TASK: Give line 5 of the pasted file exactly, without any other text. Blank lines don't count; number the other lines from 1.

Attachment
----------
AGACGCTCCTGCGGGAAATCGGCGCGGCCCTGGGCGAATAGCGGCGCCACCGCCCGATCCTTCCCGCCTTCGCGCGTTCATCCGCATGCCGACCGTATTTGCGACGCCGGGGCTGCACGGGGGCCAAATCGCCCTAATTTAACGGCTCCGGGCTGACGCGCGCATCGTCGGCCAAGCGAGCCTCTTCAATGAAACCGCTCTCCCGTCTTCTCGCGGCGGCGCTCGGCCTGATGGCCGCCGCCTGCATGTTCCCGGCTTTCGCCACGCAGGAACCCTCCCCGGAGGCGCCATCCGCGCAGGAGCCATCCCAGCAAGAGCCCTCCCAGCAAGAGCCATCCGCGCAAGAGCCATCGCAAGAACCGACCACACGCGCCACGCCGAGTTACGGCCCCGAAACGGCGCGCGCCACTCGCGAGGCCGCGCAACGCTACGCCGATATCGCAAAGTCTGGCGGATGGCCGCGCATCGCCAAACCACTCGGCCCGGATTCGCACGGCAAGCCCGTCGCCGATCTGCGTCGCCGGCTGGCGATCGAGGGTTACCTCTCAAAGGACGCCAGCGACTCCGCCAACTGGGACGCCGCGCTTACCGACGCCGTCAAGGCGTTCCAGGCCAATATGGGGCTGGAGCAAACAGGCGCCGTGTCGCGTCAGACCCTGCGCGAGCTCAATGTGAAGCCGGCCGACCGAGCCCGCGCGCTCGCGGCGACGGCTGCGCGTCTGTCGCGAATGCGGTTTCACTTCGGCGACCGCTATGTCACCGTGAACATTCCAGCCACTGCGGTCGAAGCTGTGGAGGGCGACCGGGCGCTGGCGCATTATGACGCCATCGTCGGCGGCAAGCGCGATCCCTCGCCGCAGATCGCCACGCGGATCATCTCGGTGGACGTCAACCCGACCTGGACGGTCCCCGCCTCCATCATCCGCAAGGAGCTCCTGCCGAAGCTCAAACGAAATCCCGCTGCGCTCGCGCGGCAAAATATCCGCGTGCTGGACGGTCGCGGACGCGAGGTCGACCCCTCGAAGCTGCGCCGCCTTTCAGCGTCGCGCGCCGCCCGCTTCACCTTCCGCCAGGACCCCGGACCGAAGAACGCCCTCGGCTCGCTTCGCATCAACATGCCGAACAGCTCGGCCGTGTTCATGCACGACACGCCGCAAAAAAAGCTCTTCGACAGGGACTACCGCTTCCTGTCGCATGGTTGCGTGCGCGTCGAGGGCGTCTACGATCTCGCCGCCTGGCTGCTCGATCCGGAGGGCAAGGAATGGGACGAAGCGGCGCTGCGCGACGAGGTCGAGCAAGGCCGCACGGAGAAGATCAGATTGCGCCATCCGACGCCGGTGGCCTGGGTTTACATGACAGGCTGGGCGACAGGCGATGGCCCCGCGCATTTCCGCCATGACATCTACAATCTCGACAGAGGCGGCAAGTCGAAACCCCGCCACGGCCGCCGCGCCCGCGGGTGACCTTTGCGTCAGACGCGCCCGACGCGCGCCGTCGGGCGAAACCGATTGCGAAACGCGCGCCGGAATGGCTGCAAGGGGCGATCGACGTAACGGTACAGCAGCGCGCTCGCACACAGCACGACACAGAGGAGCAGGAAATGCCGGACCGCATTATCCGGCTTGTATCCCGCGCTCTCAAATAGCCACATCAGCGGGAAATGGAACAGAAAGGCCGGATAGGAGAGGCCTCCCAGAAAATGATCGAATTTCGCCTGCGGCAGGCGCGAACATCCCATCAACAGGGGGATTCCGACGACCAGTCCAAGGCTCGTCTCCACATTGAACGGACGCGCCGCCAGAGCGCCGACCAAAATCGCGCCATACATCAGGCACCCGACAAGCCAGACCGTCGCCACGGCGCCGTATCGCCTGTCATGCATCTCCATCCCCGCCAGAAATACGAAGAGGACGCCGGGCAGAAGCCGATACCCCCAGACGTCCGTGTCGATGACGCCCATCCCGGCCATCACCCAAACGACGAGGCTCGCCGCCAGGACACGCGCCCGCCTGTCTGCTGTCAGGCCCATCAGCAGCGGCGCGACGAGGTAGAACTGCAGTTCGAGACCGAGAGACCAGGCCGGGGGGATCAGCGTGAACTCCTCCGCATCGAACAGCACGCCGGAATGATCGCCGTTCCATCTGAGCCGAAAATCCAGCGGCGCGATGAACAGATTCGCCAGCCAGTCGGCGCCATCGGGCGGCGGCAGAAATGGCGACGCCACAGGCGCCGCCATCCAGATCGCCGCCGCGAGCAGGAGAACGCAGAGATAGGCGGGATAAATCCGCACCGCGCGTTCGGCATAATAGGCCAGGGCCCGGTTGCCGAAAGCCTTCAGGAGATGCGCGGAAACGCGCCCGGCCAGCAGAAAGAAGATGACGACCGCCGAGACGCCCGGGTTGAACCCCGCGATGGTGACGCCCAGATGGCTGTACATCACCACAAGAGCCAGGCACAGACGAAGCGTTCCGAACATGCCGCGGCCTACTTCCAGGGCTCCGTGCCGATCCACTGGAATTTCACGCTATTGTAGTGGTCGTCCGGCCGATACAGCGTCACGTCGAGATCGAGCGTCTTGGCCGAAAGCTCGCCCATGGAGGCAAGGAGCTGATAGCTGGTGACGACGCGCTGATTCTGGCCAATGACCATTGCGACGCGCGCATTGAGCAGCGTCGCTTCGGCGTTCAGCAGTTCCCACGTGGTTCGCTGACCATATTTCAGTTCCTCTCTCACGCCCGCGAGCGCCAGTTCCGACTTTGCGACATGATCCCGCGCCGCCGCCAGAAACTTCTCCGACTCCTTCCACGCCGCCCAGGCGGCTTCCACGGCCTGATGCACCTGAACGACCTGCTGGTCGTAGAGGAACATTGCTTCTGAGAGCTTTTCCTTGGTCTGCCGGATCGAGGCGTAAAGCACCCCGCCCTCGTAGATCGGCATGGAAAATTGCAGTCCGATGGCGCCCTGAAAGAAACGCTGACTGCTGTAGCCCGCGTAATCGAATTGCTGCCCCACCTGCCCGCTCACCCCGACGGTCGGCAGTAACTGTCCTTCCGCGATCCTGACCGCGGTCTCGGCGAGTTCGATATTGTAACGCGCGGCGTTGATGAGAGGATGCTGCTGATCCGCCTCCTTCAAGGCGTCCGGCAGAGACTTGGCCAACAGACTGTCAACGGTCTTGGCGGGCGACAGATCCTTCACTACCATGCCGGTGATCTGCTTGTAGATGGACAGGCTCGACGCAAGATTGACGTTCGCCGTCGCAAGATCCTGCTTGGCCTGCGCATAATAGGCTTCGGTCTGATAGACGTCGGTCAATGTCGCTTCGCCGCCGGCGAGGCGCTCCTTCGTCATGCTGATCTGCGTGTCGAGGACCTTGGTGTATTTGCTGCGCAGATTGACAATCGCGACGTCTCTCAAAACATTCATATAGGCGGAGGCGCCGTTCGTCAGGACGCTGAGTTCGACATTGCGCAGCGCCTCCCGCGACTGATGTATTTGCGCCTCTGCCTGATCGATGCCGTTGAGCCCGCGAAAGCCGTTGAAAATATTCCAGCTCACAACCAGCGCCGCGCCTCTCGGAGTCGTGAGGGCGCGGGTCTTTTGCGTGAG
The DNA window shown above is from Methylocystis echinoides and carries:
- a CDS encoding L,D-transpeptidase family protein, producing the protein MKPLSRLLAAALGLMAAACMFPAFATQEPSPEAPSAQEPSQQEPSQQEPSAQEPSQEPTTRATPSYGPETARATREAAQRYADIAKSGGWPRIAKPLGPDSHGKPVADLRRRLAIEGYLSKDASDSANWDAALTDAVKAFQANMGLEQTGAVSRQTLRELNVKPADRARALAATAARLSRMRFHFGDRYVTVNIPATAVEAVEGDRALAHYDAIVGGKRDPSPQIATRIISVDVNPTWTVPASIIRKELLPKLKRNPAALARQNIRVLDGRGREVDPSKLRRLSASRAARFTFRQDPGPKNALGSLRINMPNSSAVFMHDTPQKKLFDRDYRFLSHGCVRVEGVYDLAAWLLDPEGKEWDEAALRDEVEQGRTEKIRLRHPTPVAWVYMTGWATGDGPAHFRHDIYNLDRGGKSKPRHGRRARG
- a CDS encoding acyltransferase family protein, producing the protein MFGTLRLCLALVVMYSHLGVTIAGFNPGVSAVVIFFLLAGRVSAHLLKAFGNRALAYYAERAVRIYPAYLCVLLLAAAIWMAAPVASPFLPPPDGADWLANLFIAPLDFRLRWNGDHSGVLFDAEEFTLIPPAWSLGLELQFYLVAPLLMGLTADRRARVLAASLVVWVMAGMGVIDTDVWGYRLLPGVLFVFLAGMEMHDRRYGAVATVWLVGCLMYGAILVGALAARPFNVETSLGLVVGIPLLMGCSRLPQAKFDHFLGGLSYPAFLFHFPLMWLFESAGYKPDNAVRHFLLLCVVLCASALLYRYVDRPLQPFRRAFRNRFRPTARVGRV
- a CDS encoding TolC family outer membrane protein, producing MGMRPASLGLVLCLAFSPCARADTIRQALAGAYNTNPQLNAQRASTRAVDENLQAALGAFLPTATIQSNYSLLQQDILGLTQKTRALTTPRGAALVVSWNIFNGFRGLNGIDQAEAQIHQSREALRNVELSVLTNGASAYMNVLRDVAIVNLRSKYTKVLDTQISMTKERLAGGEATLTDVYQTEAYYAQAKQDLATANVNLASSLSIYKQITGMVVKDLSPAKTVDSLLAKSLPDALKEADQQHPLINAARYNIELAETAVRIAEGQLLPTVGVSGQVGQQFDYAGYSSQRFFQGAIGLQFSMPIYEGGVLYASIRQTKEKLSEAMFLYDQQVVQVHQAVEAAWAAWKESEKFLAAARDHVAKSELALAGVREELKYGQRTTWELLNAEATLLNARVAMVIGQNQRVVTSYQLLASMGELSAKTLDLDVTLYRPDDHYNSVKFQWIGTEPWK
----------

- a CDS encoding TolC family outer membrane protein, producing MGMRPASLGLVLCLAFSPCARADTIRQALAGAYNTNPQLNAQRASTRAVDENLQAALGAFLPTATIQSNYSLLQQDILGLTQKTRALTTPRGAALVVSWNIFNGFRGLNGIDQAEAQIHQSREALRNVELSVLTNGASAYMNVLRDVAIVNLRSKYTKVLDTQISMTKERLAGGEATLTDVYQTEAYYAQAKQDLATANVNLASSLSIYKQITGMVVKDLSPAKTVDSLLAKSLPDALKEADQQHPLINAARYNIELAETAVRIAEGQLLPTVGVSGQVGQQFDYAGYSSQRFFQGAIGLQFSMPIYEGGVLYASIRQTKEKLSEAMFLYDQQVVQVHQAVEAAWAAWKESEKFLAAARDHVAKSELALAGVREELKYGQRTTWELLNAEATLLNARVAMVIGQNQRVVTSYQLLASMGELSAKTLDLDVTLYRPDDHYNSVKFQWIGTEPWK